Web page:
Girls find out how cool science can be at Dunn School of Pathology STEM careers event
The University of Oxford offers some amazing science and engineering Apprenticeships across its many fascinating and historic departments. These are sought after opportunities offering a fantastic route into a STEM (science, technology, engineering and maths) career and typically receive a large number of applications. The Dunn School of Pathology advertised an Electrical Engineering Apprenticeship vacancy earlier this year and, although they received lots of applications, were surprised and disappointed that none of the applicants were female.
HR Manager Frances Wright decided to hold a STEM careers event for young women at the Dunn School to inspire female students to consider a career in the field and show them why it’s not just for boys! She worked in partnership with Oxfordshire Apprenticeships and University of Oxford Apprenticeships Manager Clive Shepherd to organise an open evening for girls in years 11 to 13 on 14th December.
There was a fantastic response from young women across the county, with around 40 attending the event. They had the opportunity to hear from some inspirational female scientists who started their career at the University of Oxford. This included a talk from Ana Clark, a 2nd year DPhil student, about the ground-breaking work on penicillin that was carried out at the Dunn School of Pathology and what it’s like to study as a postgraduate with the University of Oxford.
The girls also heard from our Apprenticeship Ambassador Sophie Jamieson, a former Lab Technician Apprentice at the Nuffield Department of Medicine’s Jenner Institute, who told them about her experiences as a University of Oxford Apprentice and how she is now studying towards a degree in biomedical science having completed her Apprenticeship.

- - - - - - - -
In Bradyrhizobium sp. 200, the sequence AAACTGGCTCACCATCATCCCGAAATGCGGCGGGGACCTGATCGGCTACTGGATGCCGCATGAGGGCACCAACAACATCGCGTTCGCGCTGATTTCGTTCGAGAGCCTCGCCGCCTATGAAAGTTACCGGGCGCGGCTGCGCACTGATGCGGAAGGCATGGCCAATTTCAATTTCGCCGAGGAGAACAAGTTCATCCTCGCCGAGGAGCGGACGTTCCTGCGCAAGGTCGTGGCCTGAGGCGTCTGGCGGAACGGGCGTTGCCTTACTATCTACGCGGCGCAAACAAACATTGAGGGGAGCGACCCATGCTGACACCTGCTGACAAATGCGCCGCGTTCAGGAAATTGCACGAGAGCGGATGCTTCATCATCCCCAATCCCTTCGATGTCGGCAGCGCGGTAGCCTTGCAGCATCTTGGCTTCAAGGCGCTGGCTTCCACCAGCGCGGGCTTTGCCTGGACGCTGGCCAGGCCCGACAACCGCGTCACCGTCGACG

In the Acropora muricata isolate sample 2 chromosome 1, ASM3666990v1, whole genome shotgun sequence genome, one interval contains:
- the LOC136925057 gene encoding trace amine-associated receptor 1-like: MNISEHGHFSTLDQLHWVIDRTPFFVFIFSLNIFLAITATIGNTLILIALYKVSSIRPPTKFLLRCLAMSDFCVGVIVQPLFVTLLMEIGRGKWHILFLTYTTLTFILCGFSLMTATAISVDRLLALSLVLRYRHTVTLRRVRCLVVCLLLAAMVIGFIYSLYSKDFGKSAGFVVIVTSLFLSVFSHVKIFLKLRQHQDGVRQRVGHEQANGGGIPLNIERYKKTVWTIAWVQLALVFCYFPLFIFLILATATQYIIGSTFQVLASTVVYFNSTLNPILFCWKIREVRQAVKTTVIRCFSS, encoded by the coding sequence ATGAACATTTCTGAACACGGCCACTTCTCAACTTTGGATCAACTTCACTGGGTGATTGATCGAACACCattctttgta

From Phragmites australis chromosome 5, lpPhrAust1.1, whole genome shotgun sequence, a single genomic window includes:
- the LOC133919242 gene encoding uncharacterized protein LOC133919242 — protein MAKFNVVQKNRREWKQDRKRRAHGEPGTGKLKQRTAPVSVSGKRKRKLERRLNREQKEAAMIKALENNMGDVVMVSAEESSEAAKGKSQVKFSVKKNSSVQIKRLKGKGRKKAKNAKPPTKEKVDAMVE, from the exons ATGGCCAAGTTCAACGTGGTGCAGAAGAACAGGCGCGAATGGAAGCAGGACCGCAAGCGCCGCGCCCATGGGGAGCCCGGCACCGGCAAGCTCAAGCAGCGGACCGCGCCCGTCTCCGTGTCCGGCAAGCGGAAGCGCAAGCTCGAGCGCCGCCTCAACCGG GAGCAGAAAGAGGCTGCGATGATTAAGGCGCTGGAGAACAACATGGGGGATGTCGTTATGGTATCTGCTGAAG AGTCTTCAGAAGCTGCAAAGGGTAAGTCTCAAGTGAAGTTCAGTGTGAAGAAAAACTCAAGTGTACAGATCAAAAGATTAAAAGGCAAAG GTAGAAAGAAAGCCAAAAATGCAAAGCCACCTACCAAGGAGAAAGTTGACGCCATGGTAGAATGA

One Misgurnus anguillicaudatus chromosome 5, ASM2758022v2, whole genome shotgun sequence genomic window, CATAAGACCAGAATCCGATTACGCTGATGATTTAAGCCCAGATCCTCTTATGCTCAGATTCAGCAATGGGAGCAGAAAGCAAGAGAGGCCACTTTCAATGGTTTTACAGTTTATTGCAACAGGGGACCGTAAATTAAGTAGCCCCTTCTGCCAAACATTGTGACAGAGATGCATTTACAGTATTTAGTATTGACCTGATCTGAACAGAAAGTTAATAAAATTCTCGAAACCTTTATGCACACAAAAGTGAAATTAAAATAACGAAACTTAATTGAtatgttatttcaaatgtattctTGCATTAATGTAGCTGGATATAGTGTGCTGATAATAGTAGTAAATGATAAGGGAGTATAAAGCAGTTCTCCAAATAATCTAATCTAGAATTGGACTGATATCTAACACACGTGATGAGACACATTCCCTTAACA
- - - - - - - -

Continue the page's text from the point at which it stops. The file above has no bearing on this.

The young women got to find out just how ‘cool’ science can be when they had the chance to get hands on with some cryogenically frozen flowers! The process is used to preserve stem cells - very fitting for a STEM careers evening!
This was also a unique opportunity to see inside a building that has played a significant role in the development of modern day medicine, including demonstrating the therapeutic value of penicillin. Its research programme today includes the cellular and molecular biology of pathogens, the immune response, cancer and cardiovascular disease.
Millie Chick, in year 11 at Faringdon Community College (pictured below), attended the event and found it to be a fun and useful way to find out about different routes into a career in science. She said: “It was really fun and I really enjoyed it! I found it really useful to learn more, as I previously didn't know that universities offered many Apprenticeships and that another path, away from attending university, could lead to a good career in science.”
Oxfordshire Apprenticeships and the University of Oxford are getting together in early January to plan some similar events at other University departments. We were delighted with the level of interest from the female scientists of the future and are looking forward to some fantastic events in 2017!
Read more about the event in this article on the Dunn School of Pathology website.